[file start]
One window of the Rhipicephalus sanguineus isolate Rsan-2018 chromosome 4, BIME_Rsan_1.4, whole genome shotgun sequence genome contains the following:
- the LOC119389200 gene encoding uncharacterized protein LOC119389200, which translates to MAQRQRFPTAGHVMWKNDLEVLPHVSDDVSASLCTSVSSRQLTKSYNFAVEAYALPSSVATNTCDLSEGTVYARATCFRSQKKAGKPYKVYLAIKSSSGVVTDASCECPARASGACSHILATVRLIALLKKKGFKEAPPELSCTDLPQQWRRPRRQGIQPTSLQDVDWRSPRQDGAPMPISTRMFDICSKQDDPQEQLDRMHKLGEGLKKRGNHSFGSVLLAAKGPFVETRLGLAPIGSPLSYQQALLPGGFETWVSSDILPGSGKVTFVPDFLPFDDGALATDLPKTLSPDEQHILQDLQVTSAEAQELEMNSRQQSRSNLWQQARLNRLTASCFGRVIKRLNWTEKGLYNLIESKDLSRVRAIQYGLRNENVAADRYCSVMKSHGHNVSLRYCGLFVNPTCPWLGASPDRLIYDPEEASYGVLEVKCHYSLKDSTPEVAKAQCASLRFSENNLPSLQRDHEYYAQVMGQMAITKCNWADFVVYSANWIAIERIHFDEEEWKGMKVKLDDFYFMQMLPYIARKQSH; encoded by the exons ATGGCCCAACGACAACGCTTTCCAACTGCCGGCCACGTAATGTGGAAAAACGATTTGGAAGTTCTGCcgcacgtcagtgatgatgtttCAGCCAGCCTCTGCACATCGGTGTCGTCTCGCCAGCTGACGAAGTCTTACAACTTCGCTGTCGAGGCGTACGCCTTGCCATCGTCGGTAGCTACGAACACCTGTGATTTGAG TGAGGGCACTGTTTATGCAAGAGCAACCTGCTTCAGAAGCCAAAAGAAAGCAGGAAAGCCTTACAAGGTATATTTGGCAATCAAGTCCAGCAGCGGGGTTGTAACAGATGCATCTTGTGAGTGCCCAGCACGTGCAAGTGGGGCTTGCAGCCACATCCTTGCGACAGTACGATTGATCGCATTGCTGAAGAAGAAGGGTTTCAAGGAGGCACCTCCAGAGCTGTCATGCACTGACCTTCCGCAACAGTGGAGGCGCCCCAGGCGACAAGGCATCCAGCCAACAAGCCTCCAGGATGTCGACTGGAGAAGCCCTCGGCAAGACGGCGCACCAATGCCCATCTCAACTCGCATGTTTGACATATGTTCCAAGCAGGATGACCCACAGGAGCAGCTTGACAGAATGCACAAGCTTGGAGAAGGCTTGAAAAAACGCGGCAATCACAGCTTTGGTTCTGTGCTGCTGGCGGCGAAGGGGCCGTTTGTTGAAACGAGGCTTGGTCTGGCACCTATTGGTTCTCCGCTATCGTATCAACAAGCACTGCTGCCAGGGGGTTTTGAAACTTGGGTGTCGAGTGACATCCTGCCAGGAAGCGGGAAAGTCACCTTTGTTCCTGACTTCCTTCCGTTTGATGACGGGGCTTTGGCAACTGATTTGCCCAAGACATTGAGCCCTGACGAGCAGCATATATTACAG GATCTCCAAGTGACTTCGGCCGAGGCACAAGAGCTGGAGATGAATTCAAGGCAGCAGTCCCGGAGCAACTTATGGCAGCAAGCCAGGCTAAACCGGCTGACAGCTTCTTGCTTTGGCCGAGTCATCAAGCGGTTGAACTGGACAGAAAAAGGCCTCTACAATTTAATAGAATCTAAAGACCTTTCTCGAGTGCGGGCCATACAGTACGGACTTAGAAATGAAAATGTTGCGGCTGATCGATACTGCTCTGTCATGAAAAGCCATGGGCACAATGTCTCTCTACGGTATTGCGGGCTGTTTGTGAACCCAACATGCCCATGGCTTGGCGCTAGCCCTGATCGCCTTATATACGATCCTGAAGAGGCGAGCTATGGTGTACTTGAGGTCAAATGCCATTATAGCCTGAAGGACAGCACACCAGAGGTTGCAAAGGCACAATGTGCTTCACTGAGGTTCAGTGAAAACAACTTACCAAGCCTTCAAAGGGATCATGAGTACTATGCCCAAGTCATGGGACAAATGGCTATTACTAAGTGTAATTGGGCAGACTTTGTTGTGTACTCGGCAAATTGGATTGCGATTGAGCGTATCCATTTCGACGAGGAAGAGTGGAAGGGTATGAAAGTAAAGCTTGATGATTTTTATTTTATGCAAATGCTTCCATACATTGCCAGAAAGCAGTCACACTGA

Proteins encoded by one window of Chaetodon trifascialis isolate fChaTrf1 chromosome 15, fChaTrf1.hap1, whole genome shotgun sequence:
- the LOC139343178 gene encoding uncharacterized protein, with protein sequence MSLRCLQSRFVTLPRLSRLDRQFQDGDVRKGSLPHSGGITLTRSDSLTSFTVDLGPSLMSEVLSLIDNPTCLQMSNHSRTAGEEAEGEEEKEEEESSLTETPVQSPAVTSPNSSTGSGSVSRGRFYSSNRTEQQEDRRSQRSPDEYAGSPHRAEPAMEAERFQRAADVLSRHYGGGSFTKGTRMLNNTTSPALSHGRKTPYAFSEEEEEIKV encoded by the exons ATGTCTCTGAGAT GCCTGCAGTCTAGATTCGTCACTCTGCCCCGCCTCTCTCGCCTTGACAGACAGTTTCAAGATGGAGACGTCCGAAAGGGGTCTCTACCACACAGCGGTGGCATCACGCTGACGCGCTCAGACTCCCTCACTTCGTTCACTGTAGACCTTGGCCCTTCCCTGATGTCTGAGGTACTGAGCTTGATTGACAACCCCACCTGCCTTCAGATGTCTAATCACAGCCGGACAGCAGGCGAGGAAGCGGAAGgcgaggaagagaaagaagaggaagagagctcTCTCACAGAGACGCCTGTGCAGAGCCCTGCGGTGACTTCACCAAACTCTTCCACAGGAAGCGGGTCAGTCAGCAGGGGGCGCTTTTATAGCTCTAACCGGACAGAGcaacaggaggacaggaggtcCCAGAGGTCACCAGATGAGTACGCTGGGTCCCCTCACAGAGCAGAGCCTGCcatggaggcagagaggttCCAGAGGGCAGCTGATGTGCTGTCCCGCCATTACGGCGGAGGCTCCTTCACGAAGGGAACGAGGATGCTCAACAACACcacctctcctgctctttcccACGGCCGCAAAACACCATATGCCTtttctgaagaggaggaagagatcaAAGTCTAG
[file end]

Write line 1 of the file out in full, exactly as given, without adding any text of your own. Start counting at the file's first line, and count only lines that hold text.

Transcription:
One window of the Rhipicephalus sanguineus isolate Rsan-2018 chromosome 4, BIME_Rsan_1.4, whole genome shotgun sequence genome contains the following: